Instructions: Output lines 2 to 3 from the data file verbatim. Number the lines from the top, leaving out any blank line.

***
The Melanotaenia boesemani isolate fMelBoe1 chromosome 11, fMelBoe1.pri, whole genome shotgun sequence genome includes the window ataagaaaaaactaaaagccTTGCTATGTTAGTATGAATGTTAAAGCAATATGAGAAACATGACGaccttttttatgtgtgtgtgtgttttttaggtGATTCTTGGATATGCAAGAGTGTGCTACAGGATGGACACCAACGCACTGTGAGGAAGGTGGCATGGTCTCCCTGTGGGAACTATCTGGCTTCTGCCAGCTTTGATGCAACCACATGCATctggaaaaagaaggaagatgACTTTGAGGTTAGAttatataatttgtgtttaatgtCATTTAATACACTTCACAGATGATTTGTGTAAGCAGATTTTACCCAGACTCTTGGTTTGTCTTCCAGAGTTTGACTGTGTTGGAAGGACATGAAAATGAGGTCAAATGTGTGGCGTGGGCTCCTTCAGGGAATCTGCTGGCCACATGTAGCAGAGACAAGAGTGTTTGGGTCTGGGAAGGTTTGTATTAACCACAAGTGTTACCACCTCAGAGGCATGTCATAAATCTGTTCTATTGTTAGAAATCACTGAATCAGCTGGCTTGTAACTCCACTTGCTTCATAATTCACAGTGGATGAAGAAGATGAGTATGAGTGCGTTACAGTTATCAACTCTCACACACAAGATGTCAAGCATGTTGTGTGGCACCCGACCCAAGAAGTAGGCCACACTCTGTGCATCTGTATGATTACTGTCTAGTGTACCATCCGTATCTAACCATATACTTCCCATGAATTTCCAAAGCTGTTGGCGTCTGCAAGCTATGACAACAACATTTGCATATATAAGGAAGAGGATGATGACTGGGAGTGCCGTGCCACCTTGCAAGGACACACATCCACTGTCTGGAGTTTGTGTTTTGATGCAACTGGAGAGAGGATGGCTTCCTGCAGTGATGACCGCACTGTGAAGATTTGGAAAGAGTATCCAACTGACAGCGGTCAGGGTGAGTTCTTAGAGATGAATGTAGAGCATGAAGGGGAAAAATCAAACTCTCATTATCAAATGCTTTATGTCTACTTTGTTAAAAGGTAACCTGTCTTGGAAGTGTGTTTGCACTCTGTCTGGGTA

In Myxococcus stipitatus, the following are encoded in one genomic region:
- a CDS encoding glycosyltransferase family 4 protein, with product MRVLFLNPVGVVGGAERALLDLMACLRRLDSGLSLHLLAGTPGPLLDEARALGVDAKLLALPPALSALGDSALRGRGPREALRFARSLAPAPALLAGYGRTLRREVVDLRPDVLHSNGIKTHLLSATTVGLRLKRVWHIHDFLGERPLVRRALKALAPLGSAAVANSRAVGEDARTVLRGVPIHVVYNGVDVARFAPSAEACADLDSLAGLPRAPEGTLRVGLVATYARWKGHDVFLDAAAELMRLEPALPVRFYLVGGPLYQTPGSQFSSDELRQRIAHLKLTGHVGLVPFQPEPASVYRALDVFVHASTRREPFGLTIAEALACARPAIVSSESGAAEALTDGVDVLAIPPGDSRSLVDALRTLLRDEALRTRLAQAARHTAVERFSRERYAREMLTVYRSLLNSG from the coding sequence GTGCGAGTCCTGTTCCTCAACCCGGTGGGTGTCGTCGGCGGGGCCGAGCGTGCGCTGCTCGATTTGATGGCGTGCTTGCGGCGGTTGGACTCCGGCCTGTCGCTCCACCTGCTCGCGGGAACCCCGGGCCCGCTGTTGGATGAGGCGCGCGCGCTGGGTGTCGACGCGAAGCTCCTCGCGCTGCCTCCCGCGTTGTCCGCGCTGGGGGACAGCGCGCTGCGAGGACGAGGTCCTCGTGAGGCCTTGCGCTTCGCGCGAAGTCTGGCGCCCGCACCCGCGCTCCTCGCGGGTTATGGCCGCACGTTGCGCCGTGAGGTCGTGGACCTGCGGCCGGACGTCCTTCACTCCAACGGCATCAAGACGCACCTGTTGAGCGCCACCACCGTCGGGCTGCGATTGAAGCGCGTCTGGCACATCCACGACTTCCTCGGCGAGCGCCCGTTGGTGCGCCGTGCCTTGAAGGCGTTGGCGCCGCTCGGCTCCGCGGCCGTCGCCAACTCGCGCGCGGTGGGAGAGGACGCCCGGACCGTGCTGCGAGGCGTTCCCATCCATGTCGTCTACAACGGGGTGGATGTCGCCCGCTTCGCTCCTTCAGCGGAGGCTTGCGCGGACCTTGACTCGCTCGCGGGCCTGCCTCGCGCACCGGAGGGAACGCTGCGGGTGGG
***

In Myxococcus stipitatus, the following are encoded in one genomic region:
- a CDS encoding glycosyltransferase family 4 protein, with product MRVLFLNPVGVVGGAERALLDLMACLRRLDSGLSLHLLAGTPGPLLDEARALGVDAKLLALPPALSALGDSALRGRGPREALRFARSLAPAPALLAGYGRTLRREVVDLRPDVLHSNGIKTHLLSATTVGLRLKRVWHIHDFLGERPLVRRALKALAPLGSAAVANSRAVGEDARTVLRGVPIHVVYNGVDVARFAPSAEACADLDSLAGLPRAPEGTLRVGLVATYARWKGHDVFLDAAAELMRLEPALPVRFYLVGGPLYQTPGSQFSSDELRQRIAHLKLTGHVGLVPFQPEPASVYRALDVFVHASTRREPFGLTIAEALACARPAIVSSESGAAEALTDGVDVLAIPPGDSRSLVDALRTLLRDEALRTRLAQAARHTAVERFSRERYAREMLTVYRSLLNSG from the coding sequence GTGCGAGTCCTGTTCCTCAACCCGGTGGGTGTCGTCGGCGGGGCCGAGCGTGCGCTGCTCGATTTGATGGCGTGCTTGCGGCGGTTGGACTCCGGCCTGTCGCTCCACCTGCTCGCGGGAACCCCGGGCCCGCTGTTGGATGAGGCGCGCGCGCTGGGTGTCGACGCGAAGCTCCTCGCGCTGCCTCCCGCGTTGTCCGCGCTGGGGGACAGCGCGCTGCGAGGACGAGGTCCTCGTGAGGCCTTGCGCTTCGCGCGAAGTCTGGCGCCCGCACCCGCGCTCCTCGCGGGTTATGGCCGCACGTTGCGCCGTGAGGTCGTGGACCTGCGGCCGGACGTCCTTCACTCCAACGGCATCAAGACGCACCTGTTGAGCGCCACCACCGTCGGGCTGCGATTGAAGCGCGTCTGGCACATCCACGACTTCCTCGGCGAGCGCCCGTTGGTGCGCCGTGCCTTGAAGGCGTTGGCGCCGCTCGGCTCCGCGGCCGTCGCCAACTCGCGCGCGGTGGGAGAGGACGCCCGGACCGTGCTGCGAGGCGTTCCCATCCATGTCGTCTACAACGGGGTGGATGTCGCCCGCTTCGCTCCTTCAGCGGAGGCTTGCGCGGACCTTGACTCGCTCGCGGGCCTGCCTCGCGCACCGGAGGGAACGCTGCGGGTGGG